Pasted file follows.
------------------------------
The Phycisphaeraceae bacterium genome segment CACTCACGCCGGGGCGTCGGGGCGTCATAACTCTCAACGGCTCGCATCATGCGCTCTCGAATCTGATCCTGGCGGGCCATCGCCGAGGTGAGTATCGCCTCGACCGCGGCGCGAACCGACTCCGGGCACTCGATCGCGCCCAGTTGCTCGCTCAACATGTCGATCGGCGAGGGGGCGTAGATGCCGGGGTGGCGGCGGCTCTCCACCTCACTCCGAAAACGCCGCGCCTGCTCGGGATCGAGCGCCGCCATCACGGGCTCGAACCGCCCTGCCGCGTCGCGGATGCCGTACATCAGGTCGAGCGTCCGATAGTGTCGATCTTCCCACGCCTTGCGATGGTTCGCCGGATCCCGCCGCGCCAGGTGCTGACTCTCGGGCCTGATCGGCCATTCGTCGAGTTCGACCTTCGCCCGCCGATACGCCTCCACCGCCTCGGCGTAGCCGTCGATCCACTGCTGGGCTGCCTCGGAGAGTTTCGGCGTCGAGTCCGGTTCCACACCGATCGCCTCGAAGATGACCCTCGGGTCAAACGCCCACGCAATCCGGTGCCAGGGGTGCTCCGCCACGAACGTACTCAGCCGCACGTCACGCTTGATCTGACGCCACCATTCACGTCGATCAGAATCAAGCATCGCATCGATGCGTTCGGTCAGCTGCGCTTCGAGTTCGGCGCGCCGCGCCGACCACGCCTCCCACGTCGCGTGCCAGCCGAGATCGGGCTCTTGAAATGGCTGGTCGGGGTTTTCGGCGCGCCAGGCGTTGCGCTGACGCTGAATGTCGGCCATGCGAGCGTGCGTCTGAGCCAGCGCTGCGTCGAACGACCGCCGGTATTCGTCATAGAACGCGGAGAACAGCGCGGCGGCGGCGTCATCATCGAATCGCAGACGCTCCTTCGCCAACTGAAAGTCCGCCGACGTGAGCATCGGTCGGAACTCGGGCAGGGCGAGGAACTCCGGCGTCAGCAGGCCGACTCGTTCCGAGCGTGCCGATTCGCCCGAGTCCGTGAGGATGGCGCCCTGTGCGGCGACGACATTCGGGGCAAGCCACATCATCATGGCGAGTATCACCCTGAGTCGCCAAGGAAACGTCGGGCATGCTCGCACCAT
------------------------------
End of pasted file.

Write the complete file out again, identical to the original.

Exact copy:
The Phycisphaeraceae bacterium genome segment CACTCACGCCGGGGCGTCGGGGCGTCATAACTCTCAACGGCTCGCATCATGCGCTCTCGAATCTGATCCTGGCGGGCCATCGCCGAGGTGAGTATCGCCTCGACCGCGGCGCGAACCGACTCCGGGCACTCGATCGCGCCCAGTTGCTCGCTCAACATGTCGATCGGCGAGGGGGCGTAGATGCCGGGGTGGCGGCGGCTCTCCACCTCACTCCGAAAACGCCGCGCCTGCTCGGGATCGAGCGCCGCCATCACGGGCTCGAACCGCCCTGCCGCGTCGCGGATGCCGTACATCAGGTCGAGCGTCCGATAGTGTCGATCTTCCCACGCCTTGCGATGGTTCGCCGGATCCCGCCGCGCCAGGTGCTGACTCTCGGGCCTGATCGGCCATTCGTCGAGTTCGACCTTCGCCCGCCGATACGCCTCCACCGCCTCGGCGTAGCCGTCGATCCACTGCTGGGCTGCCTCGGAGAGTTTCGGCGTCGAGTCCGGTTCCACACCGATCGCCTCGAAGATGACCCTCGGGTCAAACGCCCACGCAATCCGGTGCCAGGGGTGCTCCGCCACGAACGTACTCAGCCGCACGTCACGCTTGATCTGACGCCACCATTCACGTCGATCAGAATCAAGCATCGCATCGATGCGTTCGGTCAGCTGCGCTTCGAGTTCGGCGCGCCGCGCCGACCACGCCTCCCACGTCGCGTGCCAGCCGAGATCGGGCTCTTGAAATGGCTGGTCGGGGTTTTCGGCGCGCCAGGCGTTGCGCTGACGCTGAATGTCGGCCATGCGAGCGTGCGTCTGAGCCAGCGCTGCGTCGAACGACCGCCGGTATTCGTCATAGAACGCGGAGAACAGCGCGGCGGCGGCGTCATCATCGAATCGCAGACGCTCCTTCGCCAACTGAAAGTCCGCCGACGTGAGCATCGGTCGGAACTCGGGCAGGGCGAGGAACTCCGGCGTCAGCAGGCCGACTCGTTCCGAGCGTGCCGATTCGCCCGAGTCCGTGAGGATGGCGCCCTGTGCGGCGACGACATTCGGGGCAAGCCACATCATCATGGCGAGTATCACCCTGAGTCGCCAAGGAAACGTCGGGCATGCTCGCACCAT